Dethatching / Aeration
Aeration involves perforating the soil with small holes to allow air, water and nutrients to penetrate the grass roots. This helps the roots grow deeply and produce a stronger, more vigorous lawn.
The main reason for aerating is to alleviate soil compaction. Compacted soils have too many solid particles in a certain volume or space, which prevents proper circulation of air, water and nutrients within the soil. Excess lawn thatch or heavy organic debris buried under the grass surface can also starve the roots from these essential elements.
We offer the following services:
Power Raking/ De-thatching
Fertilizing Applications, One time or seasonal
Hedge Trimming & Pruning
Full Lawn & Yard Clean Ups Spring or Fall
Waste Removal & Disposal
Lawn & Yard Maintenance, Weekly, Monthly, Seasonal
Should You Be Aerating Your Lawn?
One of the most common questions from homeowners is how to determine if they should be aerating their lawn. Your lawn is probably a good candidate for aeration if it:
- Gets heavy use, such as serving as the neighborhood playground or racetrack. Children and pets running around the yard contribute to soil compaction.
- Was established as part of a newly constructed home. Often, the topsoil of newly constructed lawns is stripped or buried, and the grass established on subsoil has been compacted by construction traffic.
- Dries out easily and has a spongy feel. This might mean your lawn has an excessive thatch problem. Take a shovel and remove a slice of lawn about four inches deep. If the thatch layer is greater than one-half inch, aeration is recommended.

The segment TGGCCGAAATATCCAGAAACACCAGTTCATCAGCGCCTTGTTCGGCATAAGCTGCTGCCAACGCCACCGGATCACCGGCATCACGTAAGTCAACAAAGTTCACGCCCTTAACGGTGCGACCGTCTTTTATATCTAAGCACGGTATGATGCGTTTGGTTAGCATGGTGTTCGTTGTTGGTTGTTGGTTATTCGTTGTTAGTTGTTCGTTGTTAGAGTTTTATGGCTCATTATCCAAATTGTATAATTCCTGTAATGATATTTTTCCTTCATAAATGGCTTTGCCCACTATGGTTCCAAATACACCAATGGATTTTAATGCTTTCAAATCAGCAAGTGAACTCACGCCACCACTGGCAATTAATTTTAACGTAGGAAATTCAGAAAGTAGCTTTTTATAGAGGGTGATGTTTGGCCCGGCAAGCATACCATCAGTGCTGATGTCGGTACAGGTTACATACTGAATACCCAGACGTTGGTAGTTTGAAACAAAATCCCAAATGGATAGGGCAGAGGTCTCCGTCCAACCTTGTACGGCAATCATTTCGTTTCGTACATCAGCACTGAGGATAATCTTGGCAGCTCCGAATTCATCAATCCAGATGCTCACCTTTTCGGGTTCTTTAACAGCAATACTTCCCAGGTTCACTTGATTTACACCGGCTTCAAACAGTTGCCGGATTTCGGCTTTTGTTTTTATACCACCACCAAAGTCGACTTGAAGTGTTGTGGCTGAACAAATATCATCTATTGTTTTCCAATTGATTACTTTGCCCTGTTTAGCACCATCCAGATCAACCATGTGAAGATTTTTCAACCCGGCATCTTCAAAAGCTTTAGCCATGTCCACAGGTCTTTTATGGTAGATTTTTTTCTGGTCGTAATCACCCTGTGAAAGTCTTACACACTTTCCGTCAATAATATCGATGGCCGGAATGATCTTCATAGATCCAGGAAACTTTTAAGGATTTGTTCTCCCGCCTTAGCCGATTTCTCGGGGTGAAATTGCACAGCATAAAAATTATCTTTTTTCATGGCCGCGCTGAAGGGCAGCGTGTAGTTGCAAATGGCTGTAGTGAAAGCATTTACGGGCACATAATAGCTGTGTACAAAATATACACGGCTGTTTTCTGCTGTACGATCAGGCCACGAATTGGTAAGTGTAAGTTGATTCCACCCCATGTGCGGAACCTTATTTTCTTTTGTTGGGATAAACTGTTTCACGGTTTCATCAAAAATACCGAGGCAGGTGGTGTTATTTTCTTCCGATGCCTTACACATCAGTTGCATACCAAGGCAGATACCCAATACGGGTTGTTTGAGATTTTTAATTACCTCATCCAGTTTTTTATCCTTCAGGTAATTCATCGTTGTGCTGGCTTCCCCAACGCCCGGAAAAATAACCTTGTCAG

- Was established by sod, and soil layering exists. Soil layering means that soil of finer texture, which comes with imported sod, is layered over the existing coarser soil. This layering disrupts drainage, as water is held in the finer-textured soil. This leads to compacted conditions and poor root development. Aerating breaks up the layering, allowing water to flow through the soil more easily and reach the roots.
- Before you get started, make sure the soil is moist enough. There’s nothing more frustrating than trying to aerate soil that is bone dry. Aerating the day after a rain shower or watering your lawn the day before is advised.
- The excavated soil plugs should be allowed to dry and then broken up to give your lawn a uniform, clean appearance. Break them up by running them over with a lawn mower or pounding them with the back of a rake. (Your lawn mower blade may need to be sharpened after breaking up the plugs.)
- After aerating, it’s important to continue basic lawn care practices such as proper fertilizing, mowing and watering.
Aeration is a beneficial practice toward achieving a beautiful lawn, If your lawn is a candidate, make it an integral part of your lawn care regime. Your lawn will thank you for letting it breathe again.
How often should we aerate our lawns?
Let us take care of your lawn and see how it changes your yards appeal.
Check to see how our clean up services can change your yards appeal.
Dethatching / Aeration
Check to see how dethatching and aeration can change your yards appeal.